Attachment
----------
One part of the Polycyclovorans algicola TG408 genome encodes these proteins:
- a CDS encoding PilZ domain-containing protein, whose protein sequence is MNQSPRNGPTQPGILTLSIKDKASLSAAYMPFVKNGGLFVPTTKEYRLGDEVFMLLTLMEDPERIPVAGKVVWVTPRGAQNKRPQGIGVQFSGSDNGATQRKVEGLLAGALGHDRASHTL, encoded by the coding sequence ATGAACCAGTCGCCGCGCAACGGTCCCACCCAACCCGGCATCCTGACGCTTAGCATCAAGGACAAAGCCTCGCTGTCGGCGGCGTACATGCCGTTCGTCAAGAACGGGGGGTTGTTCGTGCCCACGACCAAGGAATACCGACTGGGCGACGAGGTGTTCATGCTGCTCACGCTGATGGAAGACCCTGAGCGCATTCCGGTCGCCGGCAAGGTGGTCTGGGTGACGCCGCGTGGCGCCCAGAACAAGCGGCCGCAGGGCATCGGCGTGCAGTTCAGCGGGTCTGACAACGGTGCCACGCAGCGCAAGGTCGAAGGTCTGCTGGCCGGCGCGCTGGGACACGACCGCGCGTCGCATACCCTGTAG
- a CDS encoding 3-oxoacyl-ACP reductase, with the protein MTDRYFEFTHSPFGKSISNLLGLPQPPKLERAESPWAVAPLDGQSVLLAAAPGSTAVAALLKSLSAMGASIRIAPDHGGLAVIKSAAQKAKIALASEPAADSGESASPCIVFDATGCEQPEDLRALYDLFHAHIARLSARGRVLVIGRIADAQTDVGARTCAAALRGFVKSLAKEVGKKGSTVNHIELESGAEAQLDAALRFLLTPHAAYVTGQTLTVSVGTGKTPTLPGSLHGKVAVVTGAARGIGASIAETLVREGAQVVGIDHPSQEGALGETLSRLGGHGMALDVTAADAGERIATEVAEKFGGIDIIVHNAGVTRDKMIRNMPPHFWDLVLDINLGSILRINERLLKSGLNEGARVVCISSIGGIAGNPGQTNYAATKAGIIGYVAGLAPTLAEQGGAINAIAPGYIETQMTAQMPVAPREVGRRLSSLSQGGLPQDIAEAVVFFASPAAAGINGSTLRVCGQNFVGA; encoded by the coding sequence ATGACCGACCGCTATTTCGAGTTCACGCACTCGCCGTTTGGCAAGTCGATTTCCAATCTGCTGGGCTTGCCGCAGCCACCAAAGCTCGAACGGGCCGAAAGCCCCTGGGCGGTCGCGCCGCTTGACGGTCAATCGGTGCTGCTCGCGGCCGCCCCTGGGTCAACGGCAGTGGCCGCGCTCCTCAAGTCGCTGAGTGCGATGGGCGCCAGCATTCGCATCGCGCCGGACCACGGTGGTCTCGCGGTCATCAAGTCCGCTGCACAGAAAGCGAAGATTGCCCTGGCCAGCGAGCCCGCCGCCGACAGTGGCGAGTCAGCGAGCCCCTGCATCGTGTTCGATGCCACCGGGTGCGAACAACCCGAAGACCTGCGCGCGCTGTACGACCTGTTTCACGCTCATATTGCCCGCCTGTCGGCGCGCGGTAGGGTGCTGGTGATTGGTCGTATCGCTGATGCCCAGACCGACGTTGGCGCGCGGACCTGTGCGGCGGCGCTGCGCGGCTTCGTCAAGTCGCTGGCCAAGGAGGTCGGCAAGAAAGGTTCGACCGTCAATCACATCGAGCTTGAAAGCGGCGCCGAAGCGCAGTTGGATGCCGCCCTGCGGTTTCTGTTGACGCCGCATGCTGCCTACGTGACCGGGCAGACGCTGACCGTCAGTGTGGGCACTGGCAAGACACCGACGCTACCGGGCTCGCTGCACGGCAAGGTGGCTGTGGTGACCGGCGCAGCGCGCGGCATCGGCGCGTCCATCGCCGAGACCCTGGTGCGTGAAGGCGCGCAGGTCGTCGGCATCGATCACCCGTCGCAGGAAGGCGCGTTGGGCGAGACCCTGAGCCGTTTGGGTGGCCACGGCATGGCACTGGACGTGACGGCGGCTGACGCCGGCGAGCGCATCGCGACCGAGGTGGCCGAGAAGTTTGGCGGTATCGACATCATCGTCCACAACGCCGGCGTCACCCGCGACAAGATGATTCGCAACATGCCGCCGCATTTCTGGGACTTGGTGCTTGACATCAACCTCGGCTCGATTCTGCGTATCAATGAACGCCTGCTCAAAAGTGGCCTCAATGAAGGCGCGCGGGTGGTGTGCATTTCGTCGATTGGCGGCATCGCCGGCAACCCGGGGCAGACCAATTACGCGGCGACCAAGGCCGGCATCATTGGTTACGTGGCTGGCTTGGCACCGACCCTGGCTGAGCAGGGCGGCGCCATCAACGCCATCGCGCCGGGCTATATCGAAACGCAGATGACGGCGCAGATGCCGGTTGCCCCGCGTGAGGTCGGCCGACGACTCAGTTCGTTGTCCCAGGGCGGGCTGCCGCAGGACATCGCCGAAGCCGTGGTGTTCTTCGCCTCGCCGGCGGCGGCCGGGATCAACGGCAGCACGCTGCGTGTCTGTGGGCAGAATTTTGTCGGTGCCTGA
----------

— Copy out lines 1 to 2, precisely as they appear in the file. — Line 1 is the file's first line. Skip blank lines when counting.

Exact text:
One part of the Polycyclovorans algicola TG408 genome encodes these proteins:
- a CDS encoding PilZ domain-containing protein, whose protein sequence is MNQSPRNGPTQPGILTLSIKDKASLSAAYMPFVKNGGLFVPTTKEYRLGDEVFMLLTLMEDPERIPVAGKVVWVTPRGAQNKRPQGIGVQFSGSDNGATQRKVEGLLAGALGHDRASHTL, encoded by the coding sequence ATGAACCAGTCGCCGCGCAACGGTCCCACCCAACCCGGCATCCTGACGCTTAGCATCAAGGACAAAGCCTCGCTGTCGGCGGCGTACATGCCGTTCGTCAAGAACGGGGGGTTGTTCGTGCCCACGACCAAGGAATACCGACTGGGCGACGAGGTGTTCATGCTGCTCACGCTGATGGAAGACCCTGAGCGCATTCCGGTCGCCGGCAAGGTGGTCTGGGTGACGCCGCGTGGCGCCCAGAACAAGCGGCCGCAGGGCATCGGCGTGCAGTTCAGCGGGTCTGACAACGGTGCCACGCAGCGCAAGGTCGAAGGTCTGCTGGCCGGCGCGCTGGGACACGACCGCGCGTCGCATACCCTGTAG